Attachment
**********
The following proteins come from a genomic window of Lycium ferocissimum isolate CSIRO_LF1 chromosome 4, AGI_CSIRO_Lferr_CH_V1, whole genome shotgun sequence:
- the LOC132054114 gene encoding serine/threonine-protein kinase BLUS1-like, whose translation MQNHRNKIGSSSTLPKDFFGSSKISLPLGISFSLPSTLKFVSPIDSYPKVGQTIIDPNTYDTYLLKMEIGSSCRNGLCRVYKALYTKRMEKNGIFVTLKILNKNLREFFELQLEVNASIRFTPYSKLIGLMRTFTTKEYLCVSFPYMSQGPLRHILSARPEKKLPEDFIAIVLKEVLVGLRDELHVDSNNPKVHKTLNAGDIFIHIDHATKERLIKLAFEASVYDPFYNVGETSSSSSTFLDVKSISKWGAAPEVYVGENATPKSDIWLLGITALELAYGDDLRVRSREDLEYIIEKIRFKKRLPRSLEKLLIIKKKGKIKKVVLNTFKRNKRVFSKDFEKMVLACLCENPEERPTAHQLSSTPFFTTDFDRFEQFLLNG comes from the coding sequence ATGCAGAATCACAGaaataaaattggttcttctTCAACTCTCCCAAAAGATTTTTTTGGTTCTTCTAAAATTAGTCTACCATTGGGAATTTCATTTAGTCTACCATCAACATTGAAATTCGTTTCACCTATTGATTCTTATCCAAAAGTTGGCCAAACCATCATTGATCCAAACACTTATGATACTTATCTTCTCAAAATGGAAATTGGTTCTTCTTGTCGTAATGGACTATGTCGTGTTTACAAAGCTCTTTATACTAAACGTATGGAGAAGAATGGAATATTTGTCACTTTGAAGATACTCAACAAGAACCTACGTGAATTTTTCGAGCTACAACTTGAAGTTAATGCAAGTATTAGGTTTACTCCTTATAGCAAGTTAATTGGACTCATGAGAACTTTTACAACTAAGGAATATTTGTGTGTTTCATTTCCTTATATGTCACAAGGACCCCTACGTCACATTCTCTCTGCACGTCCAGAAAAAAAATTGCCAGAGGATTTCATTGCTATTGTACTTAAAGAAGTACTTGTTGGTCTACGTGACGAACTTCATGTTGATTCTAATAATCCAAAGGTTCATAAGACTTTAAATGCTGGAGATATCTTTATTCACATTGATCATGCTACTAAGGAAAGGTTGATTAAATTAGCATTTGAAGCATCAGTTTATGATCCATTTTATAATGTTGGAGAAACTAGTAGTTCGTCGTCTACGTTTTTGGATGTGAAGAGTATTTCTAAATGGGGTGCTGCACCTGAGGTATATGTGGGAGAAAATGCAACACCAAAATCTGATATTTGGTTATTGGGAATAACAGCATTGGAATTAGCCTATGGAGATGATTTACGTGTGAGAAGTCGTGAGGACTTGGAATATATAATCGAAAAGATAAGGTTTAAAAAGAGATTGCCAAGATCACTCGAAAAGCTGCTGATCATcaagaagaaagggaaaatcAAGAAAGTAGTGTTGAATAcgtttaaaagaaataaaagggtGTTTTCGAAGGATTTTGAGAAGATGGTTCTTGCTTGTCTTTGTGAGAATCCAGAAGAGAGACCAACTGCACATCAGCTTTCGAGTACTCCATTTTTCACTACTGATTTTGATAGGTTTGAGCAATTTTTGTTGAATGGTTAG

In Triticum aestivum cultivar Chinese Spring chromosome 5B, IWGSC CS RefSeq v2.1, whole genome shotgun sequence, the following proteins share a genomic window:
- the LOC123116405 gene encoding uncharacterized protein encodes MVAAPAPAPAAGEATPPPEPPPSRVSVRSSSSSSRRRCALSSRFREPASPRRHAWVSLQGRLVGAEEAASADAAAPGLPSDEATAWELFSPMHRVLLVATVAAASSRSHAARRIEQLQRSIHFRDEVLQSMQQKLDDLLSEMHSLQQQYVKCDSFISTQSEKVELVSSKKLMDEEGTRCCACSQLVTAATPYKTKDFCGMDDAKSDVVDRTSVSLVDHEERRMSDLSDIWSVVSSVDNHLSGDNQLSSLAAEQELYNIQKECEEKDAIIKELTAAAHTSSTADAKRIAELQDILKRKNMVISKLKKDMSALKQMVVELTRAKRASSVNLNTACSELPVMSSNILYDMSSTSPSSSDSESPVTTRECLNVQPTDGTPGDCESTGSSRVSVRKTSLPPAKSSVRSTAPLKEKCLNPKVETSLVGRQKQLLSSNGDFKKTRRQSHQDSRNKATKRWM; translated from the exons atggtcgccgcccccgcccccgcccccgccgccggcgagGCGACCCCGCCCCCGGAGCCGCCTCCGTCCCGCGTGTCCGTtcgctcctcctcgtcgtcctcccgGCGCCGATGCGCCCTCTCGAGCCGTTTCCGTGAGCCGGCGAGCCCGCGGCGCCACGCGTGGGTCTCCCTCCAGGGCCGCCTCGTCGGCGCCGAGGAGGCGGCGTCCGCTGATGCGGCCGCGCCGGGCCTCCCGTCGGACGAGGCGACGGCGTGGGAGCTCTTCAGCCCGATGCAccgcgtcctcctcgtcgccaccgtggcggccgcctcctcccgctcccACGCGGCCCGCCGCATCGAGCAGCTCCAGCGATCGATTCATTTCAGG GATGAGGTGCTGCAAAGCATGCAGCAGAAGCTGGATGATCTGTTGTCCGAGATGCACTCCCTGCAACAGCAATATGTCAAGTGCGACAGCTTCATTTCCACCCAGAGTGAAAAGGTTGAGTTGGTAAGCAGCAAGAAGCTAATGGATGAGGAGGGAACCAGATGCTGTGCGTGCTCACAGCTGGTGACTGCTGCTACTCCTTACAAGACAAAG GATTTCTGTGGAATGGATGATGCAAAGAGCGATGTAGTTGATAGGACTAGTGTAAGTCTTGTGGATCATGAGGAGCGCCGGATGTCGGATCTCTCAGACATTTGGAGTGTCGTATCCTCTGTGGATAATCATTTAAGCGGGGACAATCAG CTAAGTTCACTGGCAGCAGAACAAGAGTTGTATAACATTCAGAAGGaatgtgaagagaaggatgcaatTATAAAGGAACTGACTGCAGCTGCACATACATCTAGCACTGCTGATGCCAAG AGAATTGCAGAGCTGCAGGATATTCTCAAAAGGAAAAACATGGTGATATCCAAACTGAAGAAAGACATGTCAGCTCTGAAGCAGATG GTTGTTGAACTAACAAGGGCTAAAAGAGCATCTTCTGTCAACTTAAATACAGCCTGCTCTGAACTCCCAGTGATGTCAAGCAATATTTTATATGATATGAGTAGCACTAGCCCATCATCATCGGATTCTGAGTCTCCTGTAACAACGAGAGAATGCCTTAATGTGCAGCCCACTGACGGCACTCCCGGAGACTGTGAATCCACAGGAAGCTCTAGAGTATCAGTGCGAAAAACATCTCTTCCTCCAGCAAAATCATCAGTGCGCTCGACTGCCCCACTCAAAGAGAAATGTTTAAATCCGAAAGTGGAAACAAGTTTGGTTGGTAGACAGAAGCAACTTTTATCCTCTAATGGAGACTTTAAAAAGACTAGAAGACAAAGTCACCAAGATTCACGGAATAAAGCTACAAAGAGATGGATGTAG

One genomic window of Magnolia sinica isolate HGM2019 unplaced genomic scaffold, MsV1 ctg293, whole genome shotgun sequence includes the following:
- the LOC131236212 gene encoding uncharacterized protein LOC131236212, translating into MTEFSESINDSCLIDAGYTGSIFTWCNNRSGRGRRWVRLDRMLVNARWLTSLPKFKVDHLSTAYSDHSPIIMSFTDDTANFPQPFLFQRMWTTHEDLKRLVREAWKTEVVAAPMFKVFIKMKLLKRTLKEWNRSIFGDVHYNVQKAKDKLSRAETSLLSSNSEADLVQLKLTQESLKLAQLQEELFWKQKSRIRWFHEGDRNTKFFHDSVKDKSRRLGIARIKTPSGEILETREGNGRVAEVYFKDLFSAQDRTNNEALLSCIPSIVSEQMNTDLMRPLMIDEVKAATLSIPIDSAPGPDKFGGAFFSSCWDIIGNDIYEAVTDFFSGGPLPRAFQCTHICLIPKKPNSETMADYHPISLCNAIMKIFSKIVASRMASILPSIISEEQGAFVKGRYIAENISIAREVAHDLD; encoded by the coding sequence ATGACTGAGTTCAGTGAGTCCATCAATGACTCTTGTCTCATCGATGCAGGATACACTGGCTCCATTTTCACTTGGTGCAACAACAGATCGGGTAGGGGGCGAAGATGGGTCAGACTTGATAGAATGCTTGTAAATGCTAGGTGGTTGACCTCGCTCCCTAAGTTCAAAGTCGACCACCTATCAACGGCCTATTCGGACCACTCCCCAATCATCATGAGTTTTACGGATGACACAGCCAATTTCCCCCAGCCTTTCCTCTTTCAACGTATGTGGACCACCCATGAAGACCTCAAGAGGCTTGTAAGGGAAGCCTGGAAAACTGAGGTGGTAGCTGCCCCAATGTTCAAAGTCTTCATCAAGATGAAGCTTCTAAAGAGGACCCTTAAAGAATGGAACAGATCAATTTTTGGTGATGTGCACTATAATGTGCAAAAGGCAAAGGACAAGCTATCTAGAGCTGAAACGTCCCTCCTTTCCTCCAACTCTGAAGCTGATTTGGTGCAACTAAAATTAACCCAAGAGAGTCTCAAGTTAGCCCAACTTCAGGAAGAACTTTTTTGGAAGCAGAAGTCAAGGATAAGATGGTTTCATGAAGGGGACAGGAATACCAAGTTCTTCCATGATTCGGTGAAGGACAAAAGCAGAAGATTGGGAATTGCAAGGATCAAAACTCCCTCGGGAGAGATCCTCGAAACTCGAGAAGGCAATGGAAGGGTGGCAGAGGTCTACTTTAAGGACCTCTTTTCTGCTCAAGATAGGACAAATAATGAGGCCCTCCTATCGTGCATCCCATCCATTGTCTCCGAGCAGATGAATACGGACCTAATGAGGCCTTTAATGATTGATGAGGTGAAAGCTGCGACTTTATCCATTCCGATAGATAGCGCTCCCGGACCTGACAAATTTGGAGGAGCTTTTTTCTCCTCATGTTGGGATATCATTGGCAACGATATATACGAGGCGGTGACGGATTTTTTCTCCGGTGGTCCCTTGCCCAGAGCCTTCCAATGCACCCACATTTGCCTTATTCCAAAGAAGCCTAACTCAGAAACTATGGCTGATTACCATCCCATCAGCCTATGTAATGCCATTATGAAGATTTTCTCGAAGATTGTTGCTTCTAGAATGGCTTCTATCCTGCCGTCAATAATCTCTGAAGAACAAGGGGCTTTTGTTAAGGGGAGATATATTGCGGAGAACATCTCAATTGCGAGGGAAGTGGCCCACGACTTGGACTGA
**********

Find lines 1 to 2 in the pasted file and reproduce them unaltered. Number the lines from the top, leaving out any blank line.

The following proteins come from a genomic window of Lycium ferocissimum isolate CSIRO_LF1 chromosome 4, AGI_CSIRO_Lferr_CH_V1, whole genome shotgun sequence:
- the LOC132054114 gene encoding serine/threonine-protein kinase BLUS1-like, whose translation MQNHRNKIGSSSTLPKDFFGSSKISLPLGISFSLPSTLKFVSPIDSYPKVGQTIIDPNTYDTYLLKMEIGSSCRNGLCRVYKALYTKRMEKNGIFVTLKILNKNLREFFELQLEVNASIRFTPYSKLIGLMRTFTTKEYLCVSFPYMSQGPLRHILSARPEKKLPEDFIAIVLKEVLVGLRDELHVDSNNPKVHKTLNAGDIFIHIDHATKERLIKLAFEASVYDPFYNVGETSSSSSTFLDVKSISKWGAAPEVYVGENATPKSDIWLLGITALELAYGDDLRVRSREDLEYIIEKIRFKKRLPRSLEKLLIIKKKGKIKKVVLNTFKRNKRVFSKDFEKMVLACLCENPEERPTAHQLSSTPFFTTDFDRFEQFLLNG comes from the coding sequence ATGCAGAATCACAGaaataaaattggttcttctTCAACTCTCCCAAAAGATTTTTTTGGTTCTTCTAAAATTAGTCTACCATTGGGAATTTCATTTAGTCTACCATCAACATTGAAATTCGTTTCACCTATTGATTCTTATCCAAAAGTTGGCCAAACCATCATTGATCCAAACACTTATGATACTTATCTTCTCAAAATGGAAATTGGTTCTTCTTGTCGTAATGGACTATGTCGTGTTTACAAAGCTCTTTATACTAAACGTATGGAGAAGAATGGAATATTTGTCACTTTGAAGATACTCAACAAGAACCTACGTGAATTTTTCGAGCTACAACTTGAAGTTAATGCAAGTATTAGGTTTACTCCTTATAGCAAGTTAATTGGACTCATGAGAACTTTTACAACTAAGGAATATTTGTGTGTTTCATTTCCTTATATGTCACAAGGACCCCTACGTCACATTCTCTCTGCACGTCCAGAAAAAAAATTGCCAGAGGATTTCATTGCTATTGTACTTAAAGAAGTACTTGTTGGTCTACGTGACGAACTTCATGTTGATTCTAATAATCCAAAGGTTCATAAGACTTTAAATGCTGGAGATATCTTTATTCACATTGATCATGCTACTAAGGAAAGGTTGATTAAATTAGCATTTGAAGCATCAGTTTATGATCCATTTTATAATGTTGGAGAAACTAGTAGTTCGTCGTCTACGTTTTTGGATGTGAAGAGTATTTCTAAATGGGGTGCTGCACCTGAGGTATATGTGGGAGAAAATGCAACACCAAAATCTGATATTTGGTTATTGGGAATAACAGCATTGGAATTAGCCTATGGAGATGATTTACGTGTGAGAAGTCGTGAGGACTTGGAATATATAATCGAAAAGATAAGGTTTAAAAAGAGATTGCCAAGATCACTCGAAAAGCTGCTGATCATcaagaagaaagggaaaatcAAGAAAGTAGTGTTGAATAcgtttaaaagaaataaaagggtGTTTTCGAAGGATTTTGAGAAGATGGTTCTTGCTTGTCTTTGTGAGAATCCAGAAGAGAGACCAACTGCACATCAGCTTTCGAGTACTCCATTTTTCACTACTGATTTTGATAGGTTTGAGCAATTTTTGTTGAATGGTTAG